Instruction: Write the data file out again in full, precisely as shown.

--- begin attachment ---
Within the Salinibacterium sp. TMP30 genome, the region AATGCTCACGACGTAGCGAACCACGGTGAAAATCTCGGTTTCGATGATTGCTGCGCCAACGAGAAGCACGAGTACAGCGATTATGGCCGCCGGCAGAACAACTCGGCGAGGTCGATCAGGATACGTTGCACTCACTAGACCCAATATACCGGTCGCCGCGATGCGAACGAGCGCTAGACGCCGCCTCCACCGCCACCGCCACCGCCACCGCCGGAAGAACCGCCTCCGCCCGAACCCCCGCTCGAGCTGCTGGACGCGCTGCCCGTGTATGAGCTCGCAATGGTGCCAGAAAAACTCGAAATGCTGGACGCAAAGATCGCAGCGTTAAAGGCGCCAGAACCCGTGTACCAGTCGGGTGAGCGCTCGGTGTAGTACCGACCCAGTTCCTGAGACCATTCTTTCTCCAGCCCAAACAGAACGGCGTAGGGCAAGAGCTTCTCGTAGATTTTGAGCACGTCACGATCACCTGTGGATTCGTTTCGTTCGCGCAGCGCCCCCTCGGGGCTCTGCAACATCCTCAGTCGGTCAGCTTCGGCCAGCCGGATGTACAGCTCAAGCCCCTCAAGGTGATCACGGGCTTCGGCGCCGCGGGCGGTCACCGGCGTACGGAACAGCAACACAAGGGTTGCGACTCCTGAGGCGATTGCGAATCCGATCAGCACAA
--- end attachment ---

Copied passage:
Within the Salinibacterium sp. TMP30 genome, the region AATGCTCACGACGTAGCGAACCACGGTGAAAATCTCGGTTTCGATGATTGCTGCGCCAACGAGAAGCACGAGTACAGCGATTATGGCCGCCGGCAGAACAACTCGGCGAGGTCGATCAGGATACGTTGCACTCACTAGACCCAATATACCGGTCGCCGCGATGCGAACGAGCGCTAGACGCCGCCTCCACCGCCACCGCCACCGCCACCGCCGGAAGAACCGCCTCCGCCCGAACCCCCGCTCGAGCTGCTGGACGCGCTGCCCGTGTATGAGCTCGCAATGGTGCCAGAAAAACTCGAAATGCTGGACGCAAAGATCGCAGCGTTAAAGGCGCCAGAACCCGTGTACCAGTCGGGTGAGCGCTCGGTGTAGTACCGACCCAGTTCCTGAGACCATTCTTTCTCCAGCCCAAACAGAACGGCGTAGGGCAAGAGCTTCTCGTAGATTTTGAGCACGTCACGATCACCTGTGGATTCGTTTCGTTCGCGCAGCGCCCCCTCGGGGCTCTGCAACATCCTCAGTCGGTCAGCTTCGGCCAGCCGGATGTACAGCTCAAGCCCCTCAAGGTGATCACGGGCTTCGGCGCCGCGGGCGGTCACCGGCGTACGGAACAGCAACACAAGGGTTGCGACTCCTGAGGCGATTGCGAATCCGATCAGCACAA